The multiplicity of highbrow culture

Taste boundaries among the new upper middle class

Authored by: Guy Bellavance

Routledge International Handbook of the Sociology of Art and Culture

Print publication date:  September  2015
Online publication date:  September  2015

Print ISBN: 9780415855112
eBook ISBN: 9780203740248
Adobe ISBN: 9781135008895

10.4324/9780203740248.ch21

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Abstract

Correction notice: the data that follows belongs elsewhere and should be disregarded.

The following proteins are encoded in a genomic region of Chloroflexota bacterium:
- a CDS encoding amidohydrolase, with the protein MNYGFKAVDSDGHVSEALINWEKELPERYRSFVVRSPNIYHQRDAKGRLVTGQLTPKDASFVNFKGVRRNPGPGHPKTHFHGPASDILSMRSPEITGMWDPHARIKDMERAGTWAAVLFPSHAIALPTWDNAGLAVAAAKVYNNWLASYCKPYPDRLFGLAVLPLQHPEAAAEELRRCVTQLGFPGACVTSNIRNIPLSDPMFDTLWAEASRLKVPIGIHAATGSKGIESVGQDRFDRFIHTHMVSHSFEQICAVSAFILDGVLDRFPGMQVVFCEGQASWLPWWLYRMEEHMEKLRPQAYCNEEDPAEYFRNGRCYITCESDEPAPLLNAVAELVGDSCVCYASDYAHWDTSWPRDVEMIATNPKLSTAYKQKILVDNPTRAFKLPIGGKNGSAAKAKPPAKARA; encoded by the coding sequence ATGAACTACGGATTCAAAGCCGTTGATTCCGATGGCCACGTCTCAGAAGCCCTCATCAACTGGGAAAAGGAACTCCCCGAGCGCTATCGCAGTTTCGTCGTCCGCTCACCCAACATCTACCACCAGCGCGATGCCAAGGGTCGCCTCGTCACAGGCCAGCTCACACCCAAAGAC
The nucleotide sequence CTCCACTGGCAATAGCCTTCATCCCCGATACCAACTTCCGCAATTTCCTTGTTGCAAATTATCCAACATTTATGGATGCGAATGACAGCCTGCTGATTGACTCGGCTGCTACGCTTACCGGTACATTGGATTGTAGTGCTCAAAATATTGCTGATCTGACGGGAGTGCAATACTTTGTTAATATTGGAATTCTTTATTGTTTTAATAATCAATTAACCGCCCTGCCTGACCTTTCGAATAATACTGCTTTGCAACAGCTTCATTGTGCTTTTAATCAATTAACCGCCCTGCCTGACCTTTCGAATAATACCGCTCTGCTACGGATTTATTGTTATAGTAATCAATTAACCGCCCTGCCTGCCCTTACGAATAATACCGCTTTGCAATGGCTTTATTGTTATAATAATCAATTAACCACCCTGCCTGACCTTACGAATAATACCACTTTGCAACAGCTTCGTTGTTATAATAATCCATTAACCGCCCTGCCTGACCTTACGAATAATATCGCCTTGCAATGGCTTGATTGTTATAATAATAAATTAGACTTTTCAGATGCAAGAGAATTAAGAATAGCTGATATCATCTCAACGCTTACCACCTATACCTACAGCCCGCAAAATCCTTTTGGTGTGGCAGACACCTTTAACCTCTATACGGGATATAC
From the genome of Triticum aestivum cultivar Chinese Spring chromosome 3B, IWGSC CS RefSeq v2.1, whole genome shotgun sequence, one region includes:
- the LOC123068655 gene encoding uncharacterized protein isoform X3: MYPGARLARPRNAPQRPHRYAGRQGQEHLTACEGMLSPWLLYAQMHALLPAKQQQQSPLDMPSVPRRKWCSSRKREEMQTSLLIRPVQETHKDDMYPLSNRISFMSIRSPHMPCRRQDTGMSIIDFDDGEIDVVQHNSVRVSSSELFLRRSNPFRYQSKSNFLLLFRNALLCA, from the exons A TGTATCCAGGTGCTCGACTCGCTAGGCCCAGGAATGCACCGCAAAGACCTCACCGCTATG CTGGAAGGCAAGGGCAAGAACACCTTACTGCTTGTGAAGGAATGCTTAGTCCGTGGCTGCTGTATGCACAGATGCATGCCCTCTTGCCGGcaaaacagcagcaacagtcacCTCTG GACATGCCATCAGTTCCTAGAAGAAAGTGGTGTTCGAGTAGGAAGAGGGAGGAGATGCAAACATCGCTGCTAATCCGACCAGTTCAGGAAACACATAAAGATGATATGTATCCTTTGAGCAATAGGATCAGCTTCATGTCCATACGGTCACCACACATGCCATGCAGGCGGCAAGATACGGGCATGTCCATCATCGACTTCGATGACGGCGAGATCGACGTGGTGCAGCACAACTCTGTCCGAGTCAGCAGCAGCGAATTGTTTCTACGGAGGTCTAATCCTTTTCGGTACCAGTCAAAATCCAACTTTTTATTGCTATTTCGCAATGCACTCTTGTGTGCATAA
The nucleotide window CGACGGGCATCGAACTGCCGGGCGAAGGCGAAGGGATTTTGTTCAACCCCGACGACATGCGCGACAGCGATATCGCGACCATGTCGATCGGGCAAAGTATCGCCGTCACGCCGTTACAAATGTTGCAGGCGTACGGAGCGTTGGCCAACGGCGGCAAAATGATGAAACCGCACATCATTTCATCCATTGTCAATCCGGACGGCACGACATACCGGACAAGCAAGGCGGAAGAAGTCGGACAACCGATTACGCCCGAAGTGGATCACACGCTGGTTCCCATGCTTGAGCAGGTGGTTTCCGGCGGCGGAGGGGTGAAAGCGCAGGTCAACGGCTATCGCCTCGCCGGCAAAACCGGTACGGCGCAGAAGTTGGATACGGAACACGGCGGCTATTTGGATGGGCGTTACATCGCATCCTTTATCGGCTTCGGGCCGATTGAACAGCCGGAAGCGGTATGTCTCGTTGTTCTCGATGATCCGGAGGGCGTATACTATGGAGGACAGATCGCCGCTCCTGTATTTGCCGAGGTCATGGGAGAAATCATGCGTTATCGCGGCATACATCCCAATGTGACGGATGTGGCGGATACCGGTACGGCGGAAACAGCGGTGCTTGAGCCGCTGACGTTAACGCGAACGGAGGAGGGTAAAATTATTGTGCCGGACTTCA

The relationship between cultural practices and social status has been, since Veblen, a constitutive question in sociology. In this regard, Pierre Bourdieu’s work on the more or less intentional effects and uses of taste as a form of distinction represents a turning point. Taste is understood here as a central element in a symbolic struggle, the product of a class habitus, that allows elites to distinguish themselves and thereby recognize each other. His theories, primarily in La distinction (1979), are once again the source of much ongoing debate. 1 His writings notably gave rise to many critical responses and outcomes, from a variety of national perspectives, which have questioned to varying degrees the validity of his work. The most intriguing finding of recent decades without a doubt concerns the relatively widespread ‘eclecticism’ regarding the tastes and cultural practices among the higher social classes. This observation, recurring on an international scale, has destabilized the expected relation between social position and cultural practice. It has put into question the idea of a perfect concordance between social and cultural space, as well as the consistency and coherence commonly found in the cultural behaviours of different social classes. This finding is particularly interesting in that it primarily concerns those circles most likely to maintain a ‘cultivated’ relation with culture, namely highly educated elite professionals. The hybridization of so-called highbrow and lowbrow tastes among elites further suggests a weakening or softening of cultural hierarchies, a blurring of the symbolic boundaries among the classes, and even an effacement of inequalities with respect to culture.

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